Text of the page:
The luminous, highly contrasted palette of Eglogue en Provence is characteristic of Van Gogh’s paintings executed in Arles, and reflects not only the new quality of light he encountered in the South of France, but also his fascination with Japanese prints. As Ingo F. Walther and Rainer Metzger wrote: "Van Gogh was looking for Japan in the south. And he found it, too – abstracting ever more powerfully from the circumstances of his own existence and longing for that oriental paradise with the same fervour as he expressed in his colours. The months leading up to his breakdown were informed by the imagined conception of that better world promised by Japan: van Gogh was reaching for a utopia, trying to make it concrete reality by painting it … Later he was to recall the childlike anticipation that had seized hold of him in rueful tones: 'I can still remember vividly how excited I became that winter when travelling from Paris to Arles. How I was constantly on the lookout to see if we had reached Japan yet' … His Japanese notions continued to hold him in thrall for the time being: 'I don’t need any Japanese prints', he wrote to his sister (in Letter W7), 'because I always say that I am in Japan right here. And that I therefore only have to open my eyes and paint whatever is in front of my nose and makes an impression on me.'" (I. F. Walther & R. Metzer, op. cit., 2001, pp. 321-325).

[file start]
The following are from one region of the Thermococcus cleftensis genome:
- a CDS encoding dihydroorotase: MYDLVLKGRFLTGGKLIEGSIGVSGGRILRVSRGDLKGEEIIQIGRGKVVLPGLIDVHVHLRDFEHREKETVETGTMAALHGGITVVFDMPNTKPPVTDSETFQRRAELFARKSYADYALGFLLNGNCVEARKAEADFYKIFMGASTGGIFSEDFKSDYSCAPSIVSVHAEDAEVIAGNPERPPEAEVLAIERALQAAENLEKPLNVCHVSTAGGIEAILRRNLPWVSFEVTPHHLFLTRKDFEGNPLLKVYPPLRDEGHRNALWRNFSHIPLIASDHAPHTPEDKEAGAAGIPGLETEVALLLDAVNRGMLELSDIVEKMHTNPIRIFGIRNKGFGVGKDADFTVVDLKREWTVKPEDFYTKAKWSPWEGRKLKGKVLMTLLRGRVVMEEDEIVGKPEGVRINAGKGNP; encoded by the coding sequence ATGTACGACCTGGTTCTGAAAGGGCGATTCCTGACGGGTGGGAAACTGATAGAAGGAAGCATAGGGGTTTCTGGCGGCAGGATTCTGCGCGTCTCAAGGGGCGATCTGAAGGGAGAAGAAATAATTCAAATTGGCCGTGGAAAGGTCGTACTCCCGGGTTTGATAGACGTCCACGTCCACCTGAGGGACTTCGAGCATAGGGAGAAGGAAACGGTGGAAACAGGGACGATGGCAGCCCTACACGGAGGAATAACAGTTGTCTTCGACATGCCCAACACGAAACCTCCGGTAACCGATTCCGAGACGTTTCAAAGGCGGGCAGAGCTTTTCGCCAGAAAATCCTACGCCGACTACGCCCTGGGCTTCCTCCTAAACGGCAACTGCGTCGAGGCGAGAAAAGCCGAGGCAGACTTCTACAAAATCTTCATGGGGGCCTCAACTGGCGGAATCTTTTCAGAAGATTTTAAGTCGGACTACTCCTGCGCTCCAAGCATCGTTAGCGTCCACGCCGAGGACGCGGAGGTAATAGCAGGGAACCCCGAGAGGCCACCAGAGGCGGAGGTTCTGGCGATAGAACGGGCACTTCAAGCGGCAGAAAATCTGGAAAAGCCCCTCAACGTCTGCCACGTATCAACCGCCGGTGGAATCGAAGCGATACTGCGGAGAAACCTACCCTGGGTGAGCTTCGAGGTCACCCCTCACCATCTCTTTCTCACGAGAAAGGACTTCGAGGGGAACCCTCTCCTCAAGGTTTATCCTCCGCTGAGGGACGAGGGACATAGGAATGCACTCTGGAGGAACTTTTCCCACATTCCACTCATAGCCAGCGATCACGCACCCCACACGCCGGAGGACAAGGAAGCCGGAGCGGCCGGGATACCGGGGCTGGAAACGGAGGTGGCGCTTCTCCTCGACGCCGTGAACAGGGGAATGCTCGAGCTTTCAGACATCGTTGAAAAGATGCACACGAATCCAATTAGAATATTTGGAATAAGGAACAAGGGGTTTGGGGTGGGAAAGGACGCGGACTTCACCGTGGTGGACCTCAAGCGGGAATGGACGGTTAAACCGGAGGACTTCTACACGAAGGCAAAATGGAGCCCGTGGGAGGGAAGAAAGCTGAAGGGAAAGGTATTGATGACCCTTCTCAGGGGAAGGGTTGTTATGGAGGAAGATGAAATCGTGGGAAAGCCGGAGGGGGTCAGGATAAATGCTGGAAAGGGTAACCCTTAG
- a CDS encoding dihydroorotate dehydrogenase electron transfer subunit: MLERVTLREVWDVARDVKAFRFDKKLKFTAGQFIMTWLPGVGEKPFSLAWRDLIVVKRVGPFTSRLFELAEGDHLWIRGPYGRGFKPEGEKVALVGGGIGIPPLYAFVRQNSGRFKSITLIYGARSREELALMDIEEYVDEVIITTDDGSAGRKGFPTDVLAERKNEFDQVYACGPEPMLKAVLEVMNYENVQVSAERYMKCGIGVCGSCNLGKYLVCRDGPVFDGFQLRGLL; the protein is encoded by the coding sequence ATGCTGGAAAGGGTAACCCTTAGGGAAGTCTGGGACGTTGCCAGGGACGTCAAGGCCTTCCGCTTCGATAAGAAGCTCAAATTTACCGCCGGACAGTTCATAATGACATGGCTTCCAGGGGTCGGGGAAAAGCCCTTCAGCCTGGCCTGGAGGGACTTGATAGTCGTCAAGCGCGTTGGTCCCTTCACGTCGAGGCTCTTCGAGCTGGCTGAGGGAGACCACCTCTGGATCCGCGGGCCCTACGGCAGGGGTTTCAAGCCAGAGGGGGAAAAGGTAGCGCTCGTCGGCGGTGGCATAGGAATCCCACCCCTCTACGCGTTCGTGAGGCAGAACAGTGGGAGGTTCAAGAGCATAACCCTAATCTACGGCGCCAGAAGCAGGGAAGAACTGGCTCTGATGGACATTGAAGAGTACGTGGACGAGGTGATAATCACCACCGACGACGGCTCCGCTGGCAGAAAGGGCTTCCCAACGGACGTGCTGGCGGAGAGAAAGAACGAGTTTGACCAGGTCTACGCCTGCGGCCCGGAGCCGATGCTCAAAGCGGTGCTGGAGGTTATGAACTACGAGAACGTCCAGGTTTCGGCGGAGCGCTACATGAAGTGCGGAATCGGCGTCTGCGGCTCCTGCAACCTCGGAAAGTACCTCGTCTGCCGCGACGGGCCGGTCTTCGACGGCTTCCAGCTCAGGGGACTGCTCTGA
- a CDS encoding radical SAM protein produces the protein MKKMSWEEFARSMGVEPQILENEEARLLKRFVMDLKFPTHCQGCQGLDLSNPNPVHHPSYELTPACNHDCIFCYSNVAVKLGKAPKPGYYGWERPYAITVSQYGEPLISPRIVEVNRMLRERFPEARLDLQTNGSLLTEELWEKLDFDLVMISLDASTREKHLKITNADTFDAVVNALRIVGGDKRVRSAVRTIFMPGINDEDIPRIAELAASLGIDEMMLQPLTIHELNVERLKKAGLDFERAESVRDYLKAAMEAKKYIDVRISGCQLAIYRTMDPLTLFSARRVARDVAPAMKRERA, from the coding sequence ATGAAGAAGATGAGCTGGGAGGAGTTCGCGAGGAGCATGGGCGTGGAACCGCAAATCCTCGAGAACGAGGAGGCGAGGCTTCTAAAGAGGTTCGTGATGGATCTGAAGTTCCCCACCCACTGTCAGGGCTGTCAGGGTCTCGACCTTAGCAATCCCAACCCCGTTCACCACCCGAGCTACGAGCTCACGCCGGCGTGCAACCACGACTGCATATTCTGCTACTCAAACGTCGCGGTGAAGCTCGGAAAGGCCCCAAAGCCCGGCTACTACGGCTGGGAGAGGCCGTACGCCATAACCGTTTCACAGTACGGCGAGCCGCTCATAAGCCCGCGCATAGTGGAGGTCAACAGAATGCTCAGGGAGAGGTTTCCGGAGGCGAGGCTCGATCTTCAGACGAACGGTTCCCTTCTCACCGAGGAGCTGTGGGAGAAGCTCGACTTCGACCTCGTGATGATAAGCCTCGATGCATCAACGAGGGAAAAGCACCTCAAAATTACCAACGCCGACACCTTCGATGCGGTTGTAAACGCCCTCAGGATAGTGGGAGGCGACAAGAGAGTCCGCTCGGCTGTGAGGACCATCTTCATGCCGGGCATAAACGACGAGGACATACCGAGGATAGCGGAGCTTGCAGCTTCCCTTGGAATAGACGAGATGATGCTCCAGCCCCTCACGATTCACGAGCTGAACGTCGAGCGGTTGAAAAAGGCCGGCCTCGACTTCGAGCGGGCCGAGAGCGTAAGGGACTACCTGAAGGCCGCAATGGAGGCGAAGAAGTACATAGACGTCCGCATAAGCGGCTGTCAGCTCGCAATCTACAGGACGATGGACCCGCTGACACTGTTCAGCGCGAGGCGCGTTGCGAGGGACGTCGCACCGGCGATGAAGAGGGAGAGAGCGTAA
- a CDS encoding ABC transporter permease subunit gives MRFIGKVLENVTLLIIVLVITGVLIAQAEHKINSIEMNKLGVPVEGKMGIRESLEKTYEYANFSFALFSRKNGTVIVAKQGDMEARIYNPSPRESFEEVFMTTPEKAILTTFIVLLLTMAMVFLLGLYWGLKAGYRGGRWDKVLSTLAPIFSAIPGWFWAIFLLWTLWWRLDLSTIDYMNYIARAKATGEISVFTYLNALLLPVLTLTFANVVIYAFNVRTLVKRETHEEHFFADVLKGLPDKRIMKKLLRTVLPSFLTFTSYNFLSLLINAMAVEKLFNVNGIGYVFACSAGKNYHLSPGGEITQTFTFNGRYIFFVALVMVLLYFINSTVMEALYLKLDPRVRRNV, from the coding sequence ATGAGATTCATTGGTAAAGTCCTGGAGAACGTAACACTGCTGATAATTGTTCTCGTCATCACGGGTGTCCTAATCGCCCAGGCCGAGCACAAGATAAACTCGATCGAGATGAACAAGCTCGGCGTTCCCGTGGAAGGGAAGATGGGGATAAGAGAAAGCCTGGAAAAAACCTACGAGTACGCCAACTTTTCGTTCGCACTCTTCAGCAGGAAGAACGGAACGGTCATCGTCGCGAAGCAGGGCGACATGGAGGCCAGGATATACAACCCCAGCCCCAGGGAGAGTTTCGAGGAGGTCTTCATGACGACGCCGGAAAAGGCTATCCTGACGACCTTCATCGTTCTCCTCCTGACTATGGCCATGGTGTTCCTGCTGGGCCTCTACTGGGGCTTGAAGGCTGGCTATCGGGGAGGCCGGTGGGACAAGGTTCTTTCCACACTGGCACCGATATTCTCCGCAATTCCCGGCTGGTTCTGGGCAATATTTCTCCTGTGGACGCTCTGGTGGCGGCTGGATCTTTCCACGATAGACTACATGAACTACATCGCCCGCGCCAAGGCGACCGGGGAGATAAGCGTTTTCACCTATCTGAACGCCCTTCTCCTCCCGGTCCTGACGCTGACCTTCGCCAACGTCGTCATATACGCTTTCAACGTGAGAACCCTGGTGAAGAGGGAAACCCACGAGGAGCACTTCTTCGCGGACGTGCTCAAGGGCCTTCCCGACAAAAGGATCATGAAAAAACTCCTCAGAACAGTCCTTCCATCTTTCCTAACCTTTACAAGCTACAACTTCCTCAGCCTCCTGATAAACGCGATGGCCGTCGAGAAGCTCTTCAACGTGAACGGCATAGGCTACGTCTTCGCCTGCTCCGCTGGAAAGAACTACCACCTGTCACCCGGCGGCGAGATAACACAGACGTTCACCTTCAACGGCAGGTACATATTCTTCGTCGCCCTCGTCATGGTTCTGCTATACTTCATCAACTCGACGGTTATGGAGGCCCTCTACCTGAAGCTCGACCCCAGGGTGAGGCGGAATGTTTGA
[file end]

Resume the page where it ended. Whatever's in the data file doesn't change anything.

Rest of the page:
Six months later, van Gogh was to paint a number of important works depicting couples and lovers in the public gardens at Arles (figs. 3,4), in an area known as the Jardin du poète. The present painting prefigures the artist's absorption in the study of those figures in a natural setting, echoing the loneliness of the 'outsider' and the artist, yet here the delightfully vibrant coloration - with the bold reds of the woman's shawl and skirt and the sky blues of the man's shirt - imbues the scene with great positivity and warmth.